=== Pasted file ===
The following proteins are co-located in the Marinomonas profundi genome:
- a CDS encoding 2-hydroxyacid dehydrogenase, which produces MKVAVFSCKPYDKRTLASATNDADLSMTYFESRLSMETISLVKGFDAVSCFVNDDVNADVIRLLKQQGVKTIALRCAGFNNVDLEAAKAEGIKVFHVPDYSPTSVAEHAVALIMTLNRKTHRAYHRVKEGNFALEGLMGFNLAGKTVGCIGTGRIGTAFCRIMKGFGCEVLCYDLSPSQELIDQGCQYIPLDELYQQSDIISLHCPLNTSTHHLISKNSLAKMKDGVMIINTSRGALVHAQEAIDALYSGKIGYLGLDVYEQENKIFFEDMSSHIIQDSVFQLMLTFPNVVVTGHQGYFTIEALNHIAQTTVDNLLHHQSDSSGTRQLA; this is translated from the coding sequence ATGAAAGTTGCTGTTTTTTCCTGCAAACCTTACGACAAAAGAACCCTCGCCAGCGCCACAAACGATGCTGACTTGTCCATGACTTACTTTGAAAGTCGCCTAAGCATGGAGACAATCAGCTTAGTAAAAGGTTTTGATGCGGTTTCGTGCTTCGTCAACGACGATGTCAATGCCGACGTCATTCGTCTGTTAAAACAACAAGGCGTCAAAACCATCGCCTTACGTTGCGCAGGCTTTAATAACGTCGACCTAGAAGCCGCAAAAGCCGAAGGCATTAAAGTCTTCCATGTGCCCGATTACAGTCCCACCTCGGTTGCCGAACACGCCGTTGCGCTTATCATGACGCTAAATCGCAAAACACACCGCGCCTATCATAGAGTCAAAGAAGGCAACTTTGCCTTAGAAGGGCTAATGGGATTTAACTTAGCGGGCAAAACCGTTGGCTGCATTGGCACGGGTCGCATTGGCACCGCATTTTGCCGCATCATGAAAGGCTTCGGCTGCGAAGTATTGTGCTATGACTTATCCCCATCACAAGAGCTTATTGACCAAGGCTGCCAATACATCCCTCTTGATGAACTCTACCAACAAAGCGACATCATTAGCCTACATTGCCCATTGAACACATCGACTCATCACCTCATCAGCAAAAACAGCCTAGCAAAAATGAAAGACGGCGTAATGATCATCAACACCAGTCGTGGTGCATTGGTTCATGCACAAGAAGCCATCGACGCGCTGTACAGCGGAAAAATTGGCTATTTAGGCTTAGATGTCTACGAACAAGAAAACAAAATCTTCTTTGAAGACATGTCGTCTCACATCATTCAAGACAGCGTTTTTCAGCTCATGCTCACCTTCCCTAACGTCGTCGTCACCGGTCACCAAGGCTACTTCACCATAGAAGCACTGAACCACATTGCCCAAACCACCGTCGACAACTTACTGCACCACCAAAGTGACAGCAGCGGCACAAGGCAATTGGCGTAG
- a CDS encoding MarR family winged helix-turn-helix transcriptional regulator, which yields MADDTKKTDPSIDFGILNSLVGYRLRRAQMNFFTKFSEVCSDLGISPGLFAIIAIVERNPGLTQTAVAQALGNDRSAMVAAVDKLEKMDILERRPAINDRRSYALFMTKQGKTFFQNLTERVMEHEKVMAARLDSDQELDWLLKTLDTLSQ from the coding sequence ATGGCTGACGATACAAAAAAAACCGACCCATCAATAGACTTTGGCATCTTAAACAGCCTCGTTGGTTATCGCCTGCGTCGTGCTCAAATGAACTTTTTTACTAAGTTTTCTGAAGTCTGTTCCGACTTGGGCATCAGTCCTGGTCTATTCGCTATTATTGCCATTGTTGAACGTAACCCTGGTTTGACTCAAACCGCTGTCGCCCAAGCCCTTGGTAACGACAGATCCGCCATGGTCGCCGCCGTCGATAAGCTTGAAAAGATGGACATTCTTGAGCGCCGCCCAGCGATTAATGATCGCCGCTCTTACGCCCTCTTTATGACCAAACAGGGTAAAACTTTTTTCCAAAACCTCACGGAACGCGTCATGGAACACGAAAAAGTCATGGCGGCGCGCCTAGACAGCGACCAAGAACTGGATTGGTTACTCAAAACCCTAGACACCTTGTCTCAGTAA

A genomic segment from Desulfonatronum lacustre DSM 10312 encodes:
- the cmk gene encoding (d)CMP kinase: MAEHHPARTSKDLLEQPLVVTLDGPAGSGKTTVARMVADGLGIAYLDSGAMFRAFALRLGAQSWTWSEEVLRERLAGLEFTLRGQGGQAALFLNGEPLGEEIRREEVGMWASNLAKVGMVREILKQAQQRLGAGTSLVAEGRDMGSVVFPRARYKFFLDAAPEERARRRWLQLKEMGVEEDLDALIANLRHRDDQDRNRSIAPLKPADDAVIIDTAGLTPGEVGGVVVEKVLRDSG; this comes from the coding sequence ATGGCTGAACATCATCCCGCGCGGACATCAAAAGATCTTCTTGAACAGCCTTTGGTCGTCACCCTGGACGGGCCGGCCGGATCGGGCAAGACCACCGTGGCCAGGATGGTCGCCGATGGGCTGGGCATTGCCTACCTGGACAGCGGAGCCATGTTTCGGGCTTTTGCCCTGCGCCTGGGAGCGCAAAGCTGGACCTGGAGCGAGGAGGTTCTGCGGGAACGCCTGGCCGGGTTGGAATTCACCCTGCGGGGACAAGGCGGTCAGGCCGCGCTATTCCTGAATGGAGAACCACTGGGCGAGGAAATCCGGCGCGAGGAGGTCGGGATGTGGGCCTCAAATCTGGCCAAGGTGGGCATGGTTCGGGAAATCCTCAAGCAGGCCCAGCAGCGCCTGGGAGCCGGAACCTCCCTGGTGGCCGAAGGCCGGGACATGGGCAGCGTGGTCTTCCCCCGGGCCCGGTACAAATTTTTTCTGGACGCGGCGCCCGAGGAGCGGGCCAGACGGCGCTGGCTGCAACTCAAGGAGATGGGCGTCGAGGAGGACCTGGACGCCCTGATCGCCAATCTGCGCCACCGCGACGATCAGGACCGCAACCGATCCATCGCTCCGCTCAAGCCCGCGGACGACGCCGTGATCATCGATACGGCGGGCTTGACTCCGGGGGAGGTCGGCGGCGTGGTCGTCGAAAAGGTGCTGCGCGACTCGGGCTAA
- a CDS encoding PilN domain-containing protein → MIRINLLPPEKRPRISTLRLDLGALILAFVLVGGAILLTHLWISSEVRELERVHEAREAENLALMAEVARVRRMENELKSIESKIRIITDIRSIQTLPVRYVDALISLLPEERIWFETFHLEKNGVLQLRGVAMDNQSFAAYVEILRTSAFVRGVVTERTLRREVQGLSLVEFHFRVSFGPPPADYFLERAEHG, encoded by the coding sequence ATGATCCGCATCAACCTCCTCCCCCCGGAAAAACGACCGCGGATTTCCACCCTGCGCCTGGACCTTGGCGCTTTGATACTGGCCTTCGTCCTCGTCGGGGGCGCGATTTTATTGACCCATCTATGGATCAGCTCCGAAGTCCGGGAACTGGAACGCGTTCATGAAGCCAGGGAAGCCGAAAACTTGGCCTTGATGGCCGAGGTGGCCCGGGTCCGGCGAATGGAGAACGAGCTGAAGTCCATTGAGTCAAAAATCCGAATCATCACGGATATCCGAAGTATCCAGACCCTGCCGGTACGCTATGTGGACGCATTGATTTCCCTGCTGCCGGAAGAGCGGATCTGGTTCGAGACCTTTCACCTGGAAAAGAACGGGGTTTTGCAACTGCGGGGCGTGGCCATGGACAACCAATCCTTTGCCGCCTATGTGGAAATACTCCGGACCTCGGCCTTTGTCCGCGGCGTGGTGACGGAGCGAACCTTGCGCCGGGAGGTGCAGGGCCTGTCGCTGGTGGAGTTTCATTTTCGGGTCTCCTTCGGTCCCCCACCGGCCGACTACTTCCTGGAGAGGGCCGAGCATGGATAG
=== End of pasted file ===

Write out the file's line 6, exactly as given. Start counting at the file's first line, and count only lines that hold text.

- a CDS encoding PilN domain-containing protein → MIRINLLPPEKRPRISTLRLDLGALILAFVLVGGAILLTHLWISSEVRELERVHEAREAENLALMAEVARVRRMENELKSIESKIRIITDIRSIQTLPVRYVDALISLLPEERIWFETFHLEKNGVLQLRGVAMDNQSFAAYVEILRTSAFVRGVVTERTLRREVQGLSLVEFHFRVSFGPPPADYFLERAEHG, encoded by the coding sequence ATGATCCGCATCAACCTCCTCCCCCCGGAAAAACGACCGCGGATTTCCACCCTGCGCCTGGACCTTGGCGCTTTGATACTGGCCTTCGTCCTCGTCGGGGGCGCGATTTTATTGACCCATCTATGGATCAGCTCCGAAGTCCGGGAACTGGAACGCGTTCATGAAGCCAGGGAAGCCGAAAACTTGGCCTTGATGGCCGAGGTGGCCCGGGTCCGGCGAATGGAGAACGAGCTGAAGTCCATTGAGTCAAAAATCCGAATCATCACGGATATCCGAAGTATCCAGACCCTGCCGGTACGCTATGTGGACGCATTGATTTCCCTGCTGCCGGAAGAGCGGATCTGGTTCGAGACCTTTCACCTGGAAAAGAACGGGGTTTTGCAACTGCGGGGCGTGGCCATGGACAACCAATCCTTTGCCGCCTATGTGGAAATACTCCGGACCTCGGCCTTTGTCCGCGGCGTGGTGACGGAGCGAACCTTGCGCCGGGAGGTGCAGGGCCTGTCGCTGGTGGAGTTTCATTTTCGGGTCTCCTTCGGTCCCCCACCGGCCGACTACTTCCTGGAGAGGGCCGAGCATGGATAG